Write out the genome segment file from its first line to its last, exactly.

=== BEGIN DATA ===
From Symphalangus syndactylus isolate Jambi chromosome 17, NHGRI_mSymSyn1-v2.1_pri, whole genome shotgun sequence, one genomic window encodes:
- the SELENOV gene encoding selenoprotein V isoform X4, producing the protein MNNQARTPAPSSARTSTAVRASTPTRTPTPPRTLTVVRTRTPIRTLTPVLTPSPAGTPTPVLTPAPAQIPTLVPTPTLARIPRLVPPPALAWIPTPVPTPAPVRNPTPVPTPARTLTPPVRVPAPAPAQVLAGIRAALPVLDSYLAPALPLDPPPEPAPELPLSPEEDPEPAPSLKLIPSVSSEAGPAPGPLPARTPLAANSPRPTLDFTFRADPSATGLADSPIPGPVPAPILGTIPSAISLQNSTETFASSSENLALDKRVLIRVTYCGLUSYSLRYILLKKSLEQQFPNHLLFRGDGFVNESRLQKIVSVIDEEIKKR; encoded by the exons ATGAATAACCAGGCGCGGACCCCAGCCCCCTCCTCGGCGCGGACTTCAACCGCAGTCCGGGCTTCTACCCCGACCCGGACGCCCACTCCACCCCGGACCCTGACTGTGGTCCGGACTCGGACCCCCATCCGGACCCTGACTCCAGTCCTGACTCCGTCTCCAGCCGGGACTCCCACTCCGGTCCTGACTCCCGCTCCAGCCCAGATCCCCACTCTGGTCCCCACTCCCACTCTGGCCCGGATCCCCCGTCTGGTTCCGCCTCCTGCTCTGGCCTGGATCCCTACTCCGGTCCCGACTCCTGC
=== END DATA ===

From Symphalangus syndactylus isolate Jambi chromosome 17, NHGRI_mSymSyn1-v2.1_pri, whole genome shotgun sequence, one genomic window encodes:
- the SELENOV gene encoding selenoprotein V isoform X4, producing the protein MNNQARTPAPSSARTSTAVRASTPTRTPTPPRTLTVVRTRTPIRTLTPVLTPSPAGTPTPVLTPAPAQIPTLVPTPTLARIPRLVPPPALAWIPTPVPTPAPVRNPTPVPTPARTLTPPVRVPAPAPAQVLAGIRAALPVLDSYLAPALPLDPPPEPAPELPLSPEEDPEPAPSLKLIPSVSSEAGPAPGPLPARTPLAANSPRPTLDFTFRADPSATGLADSPIPGPVPAPILGTIPSAISLQNSTETFASSSENLALDKRVLIRVTYCGLUSYSLRYILLKKSLEQQFPNHLLFRGDGFVNESRLQKIVSVIDEEIKKR; encoded by the exons ATGAATAACCAGGCGCGGACCCCAGCCCCCTCCTCGGCGCGGACTTCAACCGCAGTCCGGGCTTCTACCCCGACCCGGACGCCCACTCCACCCCGGACCCTGACTGTGGTCCGGACTCGGACCCCCATCCGGACCCTGACTCCAGTCCTGACTCCGTCTCCAGCCGGGACTCCCACTCCGGTCCTGACTCCCGCTCCAGCCCAGATCCCCACTCTGGTCCCCACTCCCACTCTGGCCCGGATCCCCCGTCTGGTTCCGCCTCCTGCTCTGGCCTGGATCCCTACTCCGGTCCCGACTCCTGC